Winning isn't everything

The experiences - bad and good - learned in athletic endeavors are some of life's most valuable.

But, just as with any of life's lessons, we have to consciously make the effort to learn from them. What we learn from athletics is a matter of individual choice. If, for example, an athletic contest is viewed solely from a win-lose perspective, the important lessons are lost.Perhaps that's why one of the prime objectives of the Church sports program is to build character and integrity. (See Church's Physical Fitness, Sports and Recreation Manual, p. 17.)

Challenges, pitfalls, discouragement, success, opportunity, happiness, satisfaction, frustration (the items for the list are virtually endless) are inherent in any athletic contest, be it individual against individual, team against team or even an individual against himself. Learning to appropriately handle - even enjoy - these ups and downs should be a central element of any athletic contest. Winning should be a secondary goal.

Those same emotions - the highs and the lows - are inherent in life. Learning to appropriately handle - even enjoy - the wins and losses of life is equally essential, for it helps mold and shape us into the type of people the Lord would have us be.

The Church athletic program can also help priesthood quorums and other Church organizations accomplish their purposes by providing a variety of wholesome sports activities to meet participants' needs. (Physical Fitness, Sports and Recreation Manual, p. 17.) "Many participants are converted or brought back to activity each year through these programs," the manual states. (Also page 17.)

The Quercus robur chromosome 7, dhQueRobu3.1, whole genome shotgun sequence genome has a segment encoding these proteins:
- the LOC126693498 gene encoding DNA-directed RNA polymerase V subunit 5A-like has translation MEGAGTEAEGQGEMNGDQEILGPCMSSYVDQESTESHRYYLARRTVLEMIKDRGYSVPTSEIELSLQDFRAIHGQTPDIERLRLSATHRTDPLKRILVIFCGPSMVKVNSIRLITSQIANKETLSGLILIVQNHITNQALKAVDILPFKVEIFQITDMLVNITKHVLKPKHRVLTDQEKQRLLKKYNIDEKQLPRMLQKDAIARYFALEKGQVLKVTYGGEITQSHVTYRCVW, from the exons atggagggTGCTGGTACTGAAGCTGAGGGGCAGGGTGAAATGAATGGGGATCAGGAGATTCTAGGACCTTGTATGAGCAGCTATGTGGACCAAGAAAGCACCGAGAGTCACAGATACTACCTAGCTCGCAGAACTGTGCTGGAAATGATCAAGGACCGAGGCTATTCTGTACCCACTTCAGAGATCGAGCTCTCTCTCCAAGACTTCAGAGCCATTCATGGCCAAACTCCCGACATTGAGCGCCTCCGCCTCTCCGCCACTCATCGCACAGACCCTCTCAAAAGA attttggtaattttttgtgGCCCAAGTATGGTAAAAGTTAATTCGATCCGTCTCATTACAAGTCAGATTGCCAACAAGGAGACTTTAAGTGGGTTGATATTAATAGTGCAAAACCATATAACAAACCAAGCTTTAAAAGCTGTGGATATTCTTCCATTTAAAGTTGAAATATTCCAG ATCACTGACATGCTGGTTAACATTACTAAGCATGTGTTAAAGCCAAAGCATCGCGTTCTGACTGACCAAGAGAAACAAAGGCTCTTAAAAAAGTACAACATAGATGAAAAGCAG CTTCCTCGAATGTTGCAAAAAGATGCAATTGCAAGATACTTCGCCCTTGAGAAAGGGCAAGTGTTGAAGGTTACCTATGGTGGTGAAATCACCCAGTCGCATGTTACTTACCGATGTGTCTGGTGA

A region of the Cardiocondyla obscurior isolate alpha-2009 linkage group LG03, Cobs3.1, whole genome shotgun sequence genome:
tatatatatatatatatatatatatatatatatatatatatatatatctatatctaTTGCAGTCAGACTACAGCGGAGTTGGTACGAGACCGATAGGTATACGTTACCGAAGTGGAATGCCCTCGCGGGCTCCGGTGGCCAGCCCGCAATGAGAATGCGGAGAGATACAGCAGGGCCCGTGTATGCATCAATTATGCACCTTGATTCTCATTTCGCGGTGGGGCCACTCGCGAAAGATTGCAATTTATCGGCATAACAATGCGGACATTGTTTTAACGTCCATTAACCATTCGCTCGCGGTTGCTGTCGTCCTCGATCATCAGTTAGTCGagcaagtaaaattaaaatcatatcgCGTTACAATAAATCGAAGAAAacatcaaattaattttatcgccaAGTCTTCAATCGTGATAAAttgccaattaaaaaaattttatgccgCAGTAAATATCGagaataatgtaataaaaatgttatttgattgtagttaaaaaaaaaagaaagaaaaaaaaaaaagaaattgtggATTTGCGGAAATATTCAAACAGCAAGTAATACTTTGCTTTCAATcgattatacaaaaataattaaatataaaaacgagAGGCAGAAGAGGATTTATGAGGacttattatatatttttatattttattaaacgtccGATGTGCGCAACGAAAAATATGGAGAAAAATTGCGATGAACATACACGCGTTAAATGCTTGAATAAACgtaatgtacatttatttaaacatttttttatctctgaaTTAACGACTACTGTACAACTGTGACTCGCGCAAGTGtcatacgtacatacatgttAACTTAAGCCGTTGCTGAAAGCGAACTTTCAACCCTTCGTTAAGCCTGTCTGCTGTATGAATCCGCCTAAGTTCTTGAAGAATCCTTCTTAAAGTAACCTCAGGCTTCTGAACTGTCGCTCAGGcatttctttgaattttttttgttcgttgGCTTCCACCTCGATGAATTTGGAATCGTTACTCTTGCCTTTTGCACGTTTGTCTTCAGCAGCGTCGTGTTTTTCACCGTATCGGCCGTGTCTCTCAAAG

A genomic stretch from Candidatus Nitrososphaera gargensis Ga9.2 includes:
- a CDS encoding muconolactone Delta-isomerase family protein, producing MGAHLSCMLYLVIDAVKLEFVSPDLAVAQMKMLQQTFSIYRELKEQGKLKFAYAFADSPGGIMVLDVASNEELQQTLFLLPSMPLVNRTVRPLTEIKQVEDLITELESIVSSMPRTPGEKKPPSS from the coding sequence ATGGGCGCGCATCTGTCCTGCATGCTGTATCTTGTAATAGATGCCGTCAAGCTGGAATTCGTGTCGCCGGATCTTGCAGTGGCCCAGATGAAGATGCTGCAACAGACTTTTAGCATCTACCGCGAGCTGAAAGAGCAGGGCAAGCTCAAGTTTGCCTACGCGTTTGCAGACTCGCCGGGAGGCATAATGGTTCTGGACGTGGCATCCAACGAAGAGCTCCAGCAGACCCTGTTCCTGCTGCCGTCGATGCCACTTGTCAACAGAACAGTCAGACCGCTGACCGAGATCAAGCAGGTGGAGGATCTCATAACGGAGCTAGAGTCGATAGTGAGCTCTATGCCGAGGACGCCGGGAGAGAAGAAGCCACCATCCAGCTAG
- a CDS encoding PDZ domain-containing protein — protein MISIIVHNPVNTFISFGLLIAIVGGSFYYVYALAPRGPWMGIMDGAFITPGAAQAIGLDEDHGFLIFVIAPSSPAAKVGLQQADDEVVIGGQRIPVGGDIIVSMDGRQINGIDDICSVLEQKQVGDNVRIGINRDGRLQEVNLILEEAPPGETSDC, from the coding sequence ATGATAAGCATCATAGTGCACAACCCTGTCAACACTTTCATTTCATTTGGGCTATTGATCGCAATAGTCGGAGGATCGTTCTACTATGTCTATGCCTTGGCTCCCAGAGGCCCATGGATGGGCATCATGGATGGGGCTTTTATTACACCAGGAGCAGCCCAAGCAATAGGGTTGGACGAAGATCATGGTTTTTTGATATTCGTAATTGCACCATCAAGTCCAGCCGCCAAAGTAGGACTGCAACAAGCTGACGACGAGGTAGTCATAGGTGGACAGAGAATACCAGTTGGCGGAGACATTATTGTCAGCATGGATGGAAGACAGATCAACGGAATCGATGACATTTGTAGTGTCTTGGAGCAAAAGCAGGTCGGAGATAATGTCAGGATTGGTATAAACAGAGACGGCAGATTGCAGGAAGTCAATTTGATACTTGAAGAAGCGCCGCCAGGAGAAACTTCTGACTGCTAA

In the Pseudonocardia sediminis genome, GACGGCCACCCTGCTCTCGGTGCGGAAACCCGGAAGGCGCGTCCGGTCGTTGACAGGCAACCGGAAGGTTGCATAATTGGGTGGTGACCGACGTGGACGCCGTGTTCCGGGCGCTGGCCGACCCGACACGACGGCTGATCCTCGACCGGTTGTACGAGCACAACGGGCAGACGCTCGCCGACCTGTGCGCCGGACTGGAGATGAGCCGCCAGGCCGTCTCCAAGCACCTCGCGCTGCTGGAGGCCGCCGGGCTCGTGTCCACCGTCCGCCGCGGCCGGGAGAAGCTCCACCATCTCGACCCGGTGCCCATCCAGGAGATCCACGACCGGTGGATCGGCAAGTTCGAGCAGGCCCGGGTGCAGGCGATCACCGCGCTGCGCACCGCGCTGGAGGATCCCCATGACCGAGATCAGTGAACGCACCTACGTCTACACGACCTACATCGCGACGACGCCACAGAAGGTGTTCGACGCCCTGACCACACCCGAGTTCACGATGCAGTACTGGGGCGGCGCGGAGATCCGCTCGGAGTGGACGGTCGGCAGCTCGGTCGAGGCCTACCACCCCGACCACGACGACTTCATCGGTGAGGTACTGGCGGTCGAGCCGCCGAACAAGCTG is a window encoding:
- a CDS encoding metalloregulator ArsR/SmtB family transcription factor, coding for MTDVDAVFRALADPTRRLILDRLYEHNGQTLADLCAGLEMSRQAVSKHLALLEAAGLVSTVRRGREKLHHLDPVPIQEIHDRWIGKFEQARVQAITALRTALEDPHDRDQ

Athletics, approached in the proper spirit, can provide a great opportunity to build lifelong spiritually rooted relationships that do, quite literally, help priesthood quorums and other organizations achieve their purposes.

Certainly, there is nothing magical about athletics. The lessons we can learn there can (and ought) to be learned elsewhere as well. But if one enjoys physical activity and athletic competition, why not condition the body and spirit at the same time?

A wise mother understood this as she taught her sports-loving sons from infancy that three things, in this specific order, are essential in any athletic contest. First: Have fun. Second: Gain experience. Third: Win honestly.

In a telestial world that has come to honor winning just for winning's sake, we are in danger, sadly, of losing the concept of what makes athletics great.

Similarly, Church members must not forget the core reasons for having a sports program.

Many years ago, when the Church still sponsored All-Church tournaments, a wise leader, who well understood those core purposes, molded a group of semi-talented young men into an All-Church championship volleyball team.

These were scrappy youth, with varying (but never exceptional) degrees of individual athletic ability.

As a group, however, they were virtually invincible because this far-sighted coach understood the real goal of the competition. Each team member wanted, without question, to win an All-Church championship. But from the very first days of practice - many years earlier - the path to that championship was clear:

The team, of course, would work hard to hone its volleyball skills. But all understood that those skills were only part of the equation.

"Volleyball is a team sport, we'll play as a team. Everyone (and the total number of boys, at times, exceeded 25) will play. And, most importantly, we'll call our own fouls," the coach repeated time and time again. Every boy understood.

They won that championship. And the victory was sweet.

But that sweet victory pales now when compared to a seemingly minor occurrence during one of the championship matches.

One of the youth on the team (he happened to be from a less-active home) went to the net on a crucial point and made a spectacular block. But amid the roar of spectator approval, this young man's hand shot in the air, signaling to the referee that he had touched the net, nullifying his block.

The honor call could have cost the game. As luck would have it, it didn't. But either way, a young man walked off that court that day with his personal integrity intact - a far, far greater victory than the All-Church championship.

To this day, some 25 (now aging) men are eternally thankful to a wise and far-sighted coach who truly understood the purpose of the Church athletic program.

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